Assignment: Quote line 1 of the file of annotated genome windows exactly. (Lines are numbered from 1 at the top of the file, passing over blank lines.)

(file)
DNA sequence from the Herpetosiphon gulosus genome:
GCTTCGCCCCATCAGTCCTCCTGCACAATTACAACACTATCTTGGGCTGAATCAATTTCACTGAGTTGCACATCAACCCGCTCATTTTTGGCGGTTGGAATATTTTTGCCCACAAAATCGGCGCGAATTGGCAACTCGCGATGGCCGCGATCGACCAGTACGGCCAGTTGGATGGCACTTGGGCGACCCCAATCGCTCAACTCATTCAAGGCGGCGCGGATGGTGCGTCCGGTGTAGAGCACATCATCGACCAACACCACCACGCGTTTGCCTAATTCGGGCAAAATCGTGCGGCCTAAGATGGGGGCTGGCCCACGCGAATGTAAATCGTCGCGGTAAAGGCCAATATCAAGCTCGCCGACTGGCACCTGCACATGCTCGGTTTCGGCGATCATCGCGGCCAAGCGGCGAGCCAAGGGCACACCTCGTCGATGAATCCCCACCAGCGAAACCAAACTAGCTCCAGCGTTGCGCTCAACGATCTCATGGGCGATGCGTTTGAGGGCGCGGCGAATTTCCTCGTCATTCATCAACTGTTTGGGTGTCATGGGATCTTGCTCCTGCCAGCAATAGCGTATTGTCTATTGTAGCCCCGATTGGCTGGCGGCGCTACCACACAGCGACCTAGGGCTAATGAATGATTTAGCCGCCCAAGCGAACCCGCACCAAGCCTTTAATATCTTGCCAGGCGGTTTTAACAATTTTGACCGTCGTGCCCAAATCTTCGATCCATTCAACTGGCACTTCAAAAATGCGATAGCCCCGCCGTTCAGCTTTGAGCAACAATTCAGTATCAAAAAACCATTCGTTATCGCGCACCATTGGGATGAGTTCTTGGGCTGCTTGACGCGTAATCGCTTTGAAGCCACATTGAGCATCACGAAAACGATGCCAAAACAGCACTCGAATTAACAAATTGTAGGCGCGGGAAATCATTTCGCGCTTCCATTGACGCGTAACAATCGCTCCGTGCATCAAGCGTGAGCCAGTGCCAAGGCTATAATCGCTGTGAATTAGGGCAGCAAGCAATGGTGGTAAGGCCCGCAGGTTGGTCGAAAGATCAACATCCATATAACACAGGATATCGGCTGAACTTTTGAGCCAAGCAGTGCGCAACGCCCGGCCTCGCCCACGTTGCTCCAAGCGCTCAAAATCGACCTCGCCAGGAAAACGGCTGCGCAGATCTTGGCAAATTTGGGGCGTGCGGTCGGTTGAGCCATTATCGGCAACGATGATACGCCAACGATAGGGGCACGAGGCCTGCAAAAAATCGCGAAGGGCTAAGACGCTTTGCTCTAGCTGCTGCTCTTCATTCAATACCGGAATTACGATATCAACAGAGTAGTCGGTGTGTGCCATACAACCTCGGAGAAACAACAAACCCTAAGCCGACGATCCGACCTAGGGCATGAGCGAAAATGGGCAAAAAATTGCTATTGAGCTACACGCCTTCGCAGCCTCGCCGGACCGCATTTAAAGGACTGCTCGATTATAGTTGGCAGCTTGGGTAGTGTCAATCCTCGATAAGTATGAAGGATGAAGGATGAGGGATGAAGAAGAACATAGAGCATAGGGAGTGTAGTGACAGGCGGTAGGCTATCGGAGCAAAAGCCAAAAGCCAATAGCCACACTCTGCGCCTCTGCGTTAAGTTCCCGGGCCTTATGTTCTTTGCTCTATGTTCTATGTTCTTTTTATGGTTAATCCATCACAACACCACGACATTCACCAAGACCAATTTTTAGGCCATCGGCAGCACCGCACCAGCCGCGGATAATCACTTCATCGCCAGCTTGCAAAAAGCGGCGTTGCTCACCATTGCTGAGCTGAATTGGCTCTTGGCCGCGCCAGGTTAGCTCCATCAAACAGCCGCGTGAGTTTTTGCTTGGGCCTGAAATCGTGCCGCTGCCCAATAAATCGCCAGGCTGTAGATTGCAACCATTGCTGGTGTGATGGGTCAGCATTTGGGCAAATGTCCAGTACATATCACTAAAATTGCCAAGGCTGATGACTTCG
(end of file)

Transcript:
DNA sequence from the Herpetosiphon gulosus genome: